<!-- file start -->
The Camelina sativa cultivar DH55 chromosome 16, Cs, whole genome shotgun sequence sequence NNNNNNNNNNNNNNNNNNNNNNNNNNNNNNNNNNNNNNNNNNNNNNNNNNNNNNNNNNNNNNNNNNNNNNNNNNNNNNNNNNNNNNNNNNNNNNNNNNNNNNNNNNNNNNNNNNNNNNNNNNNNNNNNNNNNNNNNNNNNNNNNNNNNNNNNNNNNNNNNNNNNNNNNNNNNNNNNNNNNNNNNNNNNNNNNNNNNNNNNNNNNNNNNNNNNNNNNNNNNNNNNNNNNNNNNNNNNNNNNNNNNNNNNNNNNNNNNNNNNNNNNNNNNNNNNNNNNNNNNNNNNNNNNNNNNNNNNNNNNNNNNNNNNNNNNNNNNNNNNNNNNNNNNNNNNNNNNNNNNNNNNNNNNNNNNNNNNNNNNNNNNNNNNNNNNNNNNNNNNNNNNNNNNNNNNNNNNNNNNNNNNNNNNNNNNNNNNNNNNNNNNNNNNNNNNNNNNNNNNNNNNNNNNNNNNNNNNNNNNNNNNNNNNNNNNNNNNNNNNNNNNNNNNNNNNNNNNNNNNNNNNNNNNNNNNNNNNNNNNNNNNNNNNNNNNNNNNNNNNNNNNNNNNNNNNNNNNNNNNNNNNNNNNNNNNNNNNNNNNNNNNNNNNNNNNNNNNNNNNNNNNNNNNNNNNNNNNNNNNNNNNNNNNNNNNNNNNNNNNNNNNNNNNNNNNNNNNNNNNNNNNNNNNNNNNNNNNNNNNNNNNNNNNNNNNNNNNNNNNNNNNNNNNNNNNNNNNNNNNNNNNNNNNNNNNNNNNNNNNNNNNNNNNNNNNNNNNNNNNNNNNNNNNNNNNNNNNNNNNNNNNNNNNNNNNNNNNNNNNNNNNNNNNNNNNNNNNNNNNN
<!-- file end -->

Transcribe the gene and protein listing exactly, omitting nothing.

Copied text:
The Camelina sativa cultivar DH55 chromosome 16, Cs, whole genome shotgun sequence sequence NNNNNNNNNNNNNNNNNNNNNNNNNNNNNNNNNNNNNNNNNNNNNNNNNNNNNNNNNNNNNNNNNNNNNNNNNNNNNNNNNNNNNNNNNNNNNNNNNNNNNNNNNNNNNNNNNNNNNNNNNNNNNNNNNNNNNNNNNNNNNNNNNNNNNNNNNNNNNNNNNNNNNNNNNNNNNNNNNNNNNNNNNNNNNNNNNNNNNNNNNNNNNNNNNNNNNNNNNNNNNNNNNNNNNNNNNNNNNNNNNNNNNNNNNNNNNNNNNNNNNNNNNNNNNNNNNNNNNNNNNNNNNNNNNNNNNNNNNNNNNNNNNNNNNNNNNNNNNNNNNNNNNNNNNNNNNNNNNNNNNNNNNNNNNNNNNNNNNNNNNNNNNNNNNNNNNNNNNNNNNNNNNNNNNNNNNNNNNNNNNNNNNNNNNNNNNNNNNNNNNNNNNNNNNNNNNNNNNNNNNNNNNNNNNNNNNNNNNNNNNNNNNNNNNNNNNNNNNNNNNNNNNNNNNNNNNNNNNNNNNNNNNNNNNNNNNNNNNNNNNNNNNNNNNNNNNNNNNNNNNNNNNNNNNNNNNNNNNNNNNNNNNNNNNNNNNNNNNNNNNNNNNNNNNNNNNNNNNNNNNNNNNNNNNNNNNNNNNNNNNNNNNNNNNNNNNNNNNNNNNNNNNNNNNNNNNNNNNNNNNNNNNNNNNNNNNNNNNNNNNNNNNNNNNNNNNNNNNNNNNNNNNNNNNNNNNNNNNNNNNNNNNNNNNNNNNNNNNNNNNNNNNNNNNNNNNNNNNNNNNNNNNNNNNNNNNNNNNNNNNNNNNNNNNNNNNNNNNNNNNNNNNNNNNNNNNNNNNNNNN